When it comes to discussing migration, globalisation, multi-, inter- or transculturalism and diversity, music is the most common reference point. In the context of cultural representation, homeland identity, nomadic life forms, living in the diaspora, transgression, one world and world peace fantasies, music is the most important medium in all its appearances: as European high art music, black music, Brit-, K- and J-pop, traditional folk music or world music. No other area accumulates cultural symbolism to such an extent, apart from the universalistic approach to world cuisine at best.
The intendedly vaguely formulated focal point “Transcultural Music Education” offers a platform for scientists from various academic fields. They identify the specific potential of social inclusion and even exclusion in the context of music. At the University of Hildesheim, representatives of the Institutes of Music and Musicology, Cultural Politics and Social Sciences, the Centre for World Music as well as the Centre for Educational Integration reflect on issues of cultural representation in an open sphere. One of their research areas is the institutionalised music education at their own university. They discuss issues such as: In the interest of diversity, how inter-, multi- or transculturally orientated should the training of music educationalists and music educators be? How can it be guaranteed that the institutionalised music education addresses clients who are as diverse as possible in terms of language, social background and gender? Who feels a calling for being a music educationalist or music educator and what kind of skills and understanding of music and culture does she or he have? What standards should the curriculums be aligned with in order to reflect an orientation towards diversity, integration, inclusion and multiculturalism?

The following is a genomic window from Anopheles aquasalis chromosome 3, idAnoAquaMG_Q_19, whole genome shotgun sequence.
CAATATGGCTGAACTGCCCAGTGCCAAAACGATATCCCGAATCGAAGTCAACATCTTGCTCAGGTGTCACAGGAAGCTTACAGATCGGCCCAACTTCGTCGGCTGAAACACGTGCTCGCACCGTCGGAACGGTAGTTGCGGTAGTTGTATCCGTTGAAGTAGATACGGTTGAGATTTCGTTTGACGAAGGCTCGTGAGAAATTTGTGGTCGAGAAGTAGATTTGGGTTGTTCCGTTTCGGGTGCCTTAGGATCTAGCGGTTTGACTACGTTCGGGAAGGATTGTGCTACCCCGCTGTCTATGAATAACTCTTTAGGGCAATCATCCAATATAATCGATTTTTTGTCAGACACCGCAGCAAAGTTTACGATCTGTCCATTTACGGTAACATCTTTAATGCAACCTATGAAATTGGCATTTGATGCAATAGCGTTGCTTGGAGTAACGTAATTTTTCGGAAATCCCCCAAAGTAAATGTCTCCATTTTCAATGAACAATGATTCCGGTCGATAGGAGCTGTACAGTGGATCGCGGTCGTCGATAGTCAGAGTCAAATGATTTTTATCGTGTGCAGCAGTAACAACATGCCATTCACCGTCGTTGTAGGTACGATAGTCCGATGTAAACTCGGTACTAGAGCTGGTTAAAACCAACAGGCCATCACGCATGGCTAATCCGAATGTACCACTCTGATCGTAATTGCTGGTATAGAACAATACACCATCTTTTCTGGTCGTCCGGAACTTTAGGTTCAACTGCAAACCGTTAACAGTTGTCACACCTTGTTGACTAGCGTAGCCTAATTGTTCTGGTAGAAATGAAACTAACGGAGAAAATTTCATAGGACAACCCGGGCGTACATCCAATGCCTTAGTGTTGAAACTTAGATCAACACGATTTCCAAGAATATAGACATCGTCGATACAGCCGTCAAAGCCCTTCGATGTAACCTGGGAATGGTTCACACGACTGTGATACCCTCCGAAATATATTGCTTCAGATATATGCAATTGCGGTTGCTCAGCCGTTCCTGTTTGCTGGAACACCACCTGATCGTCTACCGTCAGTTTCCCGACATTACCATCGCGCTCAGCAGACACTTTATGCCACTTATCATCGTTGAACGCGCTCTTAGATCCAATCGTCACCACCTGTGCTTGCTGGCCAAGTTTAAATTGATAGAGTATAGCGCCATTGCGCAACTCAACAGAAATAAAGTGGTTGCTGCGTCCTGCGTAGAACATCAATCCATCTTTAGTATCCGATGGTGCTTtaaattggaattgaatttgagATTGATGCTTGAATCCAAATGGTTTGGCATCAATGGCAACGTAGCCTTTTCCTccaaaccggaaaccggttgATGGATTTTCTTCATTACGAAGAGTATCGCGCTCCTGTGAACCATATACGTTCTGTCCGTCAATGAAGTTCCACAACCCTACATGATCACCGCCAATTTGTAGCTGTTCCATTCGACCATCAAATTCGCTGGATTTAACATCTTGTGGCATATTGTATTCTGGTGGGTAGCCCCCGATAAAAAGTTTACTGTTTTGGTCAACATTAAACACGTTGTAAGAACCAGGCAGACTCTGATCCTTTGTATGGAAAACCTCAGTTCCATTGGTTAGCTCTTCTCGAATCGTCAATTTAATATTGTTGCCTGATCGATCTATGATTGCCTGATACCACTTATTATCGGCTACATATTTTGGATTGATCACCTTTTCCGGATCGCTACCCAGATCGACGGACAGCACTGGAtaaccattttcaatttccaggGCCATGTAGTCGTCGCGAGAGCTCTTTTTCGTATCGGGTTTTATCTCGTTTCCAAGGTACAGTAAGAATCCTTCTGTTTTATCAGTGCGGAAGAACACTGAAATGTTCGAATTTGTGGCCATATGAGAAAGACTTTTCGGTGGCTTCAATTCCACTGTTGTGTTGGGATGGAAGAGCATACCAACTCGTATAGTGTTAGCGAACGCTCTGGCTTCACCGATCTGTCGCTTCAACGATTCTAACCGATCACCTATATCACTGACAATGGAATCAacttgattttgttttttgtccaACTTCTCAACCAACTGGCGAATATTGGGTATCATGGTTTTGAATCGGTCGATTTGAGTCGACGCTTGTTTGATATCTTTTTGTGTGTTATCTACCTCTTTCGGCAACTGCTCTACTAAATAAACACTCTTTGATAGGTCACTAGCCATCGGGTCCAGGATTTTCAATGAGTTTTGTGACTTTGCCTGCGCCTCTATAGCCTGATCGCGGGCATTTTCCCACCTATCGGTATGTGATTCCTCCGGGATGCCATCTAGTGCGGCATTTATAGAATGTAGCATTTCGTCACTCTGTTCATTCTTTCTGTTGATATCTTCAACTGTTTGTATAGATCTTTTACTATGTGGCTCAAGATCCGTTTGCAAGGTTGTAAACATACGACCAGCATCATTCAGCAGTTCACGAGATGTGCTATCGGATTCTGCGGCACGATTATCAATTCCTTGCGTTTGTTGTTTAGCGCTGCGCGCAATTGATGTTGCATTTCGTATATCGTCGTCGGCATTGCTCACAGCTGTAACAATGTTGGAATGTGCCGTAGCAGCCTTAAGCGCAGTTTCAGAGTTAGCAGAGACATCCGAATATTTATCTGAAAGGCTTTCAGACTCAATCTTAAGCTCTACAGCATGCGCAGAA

Contrary to popular and sometimes populist discourses proclaiming the idea that migration and globalisation have somehow changed the way contemporary cultures are constituted, our starting point is to look at how musical diversity and pluralism have been handled in Germany among other countries so far. Central to our approach is our finding that music education and cultural research in general have ignored musical diversity and pluralism in many ways. The education of teachers, musicians, musicologists, and cultural mediators has been characterised by structural exclusivity. As a result, cultural memory, historiography, or the imparting of different creative forms and aesthetic practices have been limited to only few forms of music.
The focal point “Transcultural Music Education” is not to suggest that "unfamiliar sounds" are necessarily linked to faraway countries. We advocate a form of mediation (of diversity) that considers intercultural dimensions as well. This is why we strive to advance a more basic critical discussion around terminological postulates and adoptions within this focal point, such as inter- and transculturality, integration, inclusion, participation, and education.
Prof. Dr. Johannes Ismaiel-Wendt